Tilo Schabert: "A Struggle for Europe. France at the Historical Watershed of 1989-1990"

Open to the Public
Nador u. 11
Hanak Room
Tuesday, March 1, 2011 - 5:00pm
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Tuesday, March 1, 2011 - 5:00pm to 7:00pm

"A struggle for Europe. France at the historical watershed of 1989-1990"

a public lecture by

TILO SCHABERT, Friedrich-Alexander-Universität Erlangen-Nuremberg

At the time of the historical watershed of 1989-1990 François Mitterrand was the political leader of France.

As regards international politics, he belonged to the school of "geopolitics". Concerning politics in general, he cultivated in his political persona, quite peculiarly, both, the words of a rebel and the warnings of a realist. The Soviet empire, he declared, would succumb to the historical force of "nationalities" – within the next 20 years, he said in 1985 to the German Chancellor Helmut Kohl. To the Soviet Ambassador in Paris, Yuli Vorontsov, who asked him to explain the "riddles" of France`s foreign policy, he answered:  "What? That`s simple. We want to remain free." And yet, Mitterrand continuously warned of the disorder very likely to set in if the current "order of Yalta" – the neat division between an "Eastern" and a "Western" bloc – would break up. Precisely this did happen, however. The greatest amount if statesmanship was required to respond, in the late eighties of the last century, to the historical challenge emerging ineluctably from the revolutionary upheavals within the Soviet realm. Mitterrand, with the advice and support of his excellent staff at the Elysée, proved himself up to the task. The rebel welcomed the strive for freedom and self-determination, the realist articulated and applied rules of prudence and geopolitical wisdom for conceiving and handling eventually the replacement of the "order" under the threat of nuclear apocalypse by an order under the star of personal liberty and national self-determination. France, under the leadership of Mitterrand, played in this process an active and most constructive role. This can be demonstrated especially with regard to the problem of a reunification of Germany. It is largely due to Mitterrand`s France that Germany`s unity was built as a piece of construction for Europe`s unity.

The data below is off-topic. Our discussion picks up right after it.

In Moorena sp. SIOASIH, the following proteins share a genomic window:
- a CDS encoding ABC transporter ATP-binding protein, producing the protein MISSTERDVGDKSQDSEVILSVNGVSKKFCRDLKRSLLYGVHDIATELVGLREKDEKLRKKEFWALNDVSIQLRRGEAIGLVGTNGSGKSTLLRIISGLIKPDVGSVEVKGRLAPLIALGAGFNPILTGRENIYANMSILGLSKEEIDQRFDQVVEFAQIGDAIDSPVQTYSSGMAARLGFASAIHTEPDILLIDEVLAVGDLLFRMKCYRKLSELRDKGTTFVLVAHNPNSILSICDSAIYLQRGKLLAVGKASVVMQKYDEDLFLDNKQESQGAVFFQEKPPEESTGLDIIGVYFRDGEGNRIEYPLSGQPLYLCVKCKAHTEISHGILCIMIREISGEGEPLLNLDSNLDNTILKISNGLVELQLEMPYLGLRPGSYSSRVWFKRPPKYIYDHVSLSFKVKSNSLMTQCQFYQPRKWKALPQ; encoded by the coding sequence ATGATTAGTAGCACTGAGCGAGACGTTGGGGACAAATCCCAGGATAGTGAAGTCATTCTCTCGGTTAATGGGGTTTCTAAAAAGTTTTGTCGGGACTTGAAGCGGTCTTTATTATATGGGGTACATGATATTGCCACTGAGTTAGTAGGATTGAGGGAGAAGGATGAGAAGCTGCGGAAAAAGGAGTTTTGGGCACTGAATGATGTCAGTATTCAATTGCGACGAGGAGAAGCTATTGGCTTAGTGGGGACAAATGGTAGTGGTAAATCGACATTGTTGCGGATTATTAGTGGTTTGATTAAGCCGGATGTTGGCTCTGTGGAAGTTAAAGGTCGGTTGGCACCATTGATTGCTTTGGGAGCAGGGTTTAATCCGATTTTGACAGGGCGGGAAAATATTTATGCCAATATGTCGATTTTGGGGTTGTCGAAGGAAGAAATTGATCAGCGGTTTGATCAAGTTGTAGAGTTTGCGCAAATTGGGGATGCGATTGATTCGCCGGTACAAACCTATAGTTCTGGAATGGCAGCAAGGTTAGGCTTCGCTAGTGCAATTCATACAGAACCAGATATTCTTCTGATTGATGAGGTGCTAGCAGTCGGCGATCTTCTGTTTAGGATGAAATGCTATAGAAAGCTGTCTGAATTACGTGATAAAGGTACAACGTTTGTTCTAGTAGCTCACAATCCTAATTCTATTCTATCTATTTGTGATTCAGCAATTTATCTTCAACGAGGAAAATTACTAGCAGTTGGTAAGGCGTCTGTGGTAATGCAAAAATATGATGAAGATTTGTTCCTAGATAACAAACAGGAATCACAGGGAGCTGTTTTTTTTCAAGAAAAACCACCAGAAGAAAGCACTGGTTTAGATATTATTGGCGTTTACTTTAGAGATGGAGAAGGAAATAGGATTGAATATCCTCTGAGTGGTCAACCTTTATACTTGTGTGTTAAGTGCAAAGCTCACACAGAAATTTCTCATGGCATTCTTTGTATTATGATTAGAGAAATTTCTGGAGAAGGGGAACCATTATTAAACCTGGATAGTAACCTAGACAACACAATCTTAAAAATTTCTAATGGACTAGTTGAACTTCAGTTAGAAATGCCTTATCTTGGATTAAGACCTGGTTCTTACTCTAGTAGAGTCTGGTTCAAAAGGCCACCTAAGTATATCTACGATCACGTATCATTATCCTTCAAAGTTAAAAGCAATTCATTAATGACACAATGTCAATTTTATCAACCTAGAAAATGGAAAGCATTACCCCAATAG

Tilo Schabert is Professor Emeritus of Political Science at the University of Erlangen-Nuremberg. He was awarded a Knighthood in the French National Order of the Legion of Honor in 2007 and has published more than two dozen books, most recently Die Menschen im Krieg, im Frieden mit der Natur—Humans at War, at Peace with Nature and Religionen: Die Religioese Erfahrung—Religions: The Religious Experience. For his book How World Politics is Made - France and the Reunification of Germany he was awarded the Prize of the French and German Parliament.

Tuesday, 1 March, 17:00 Hanak Room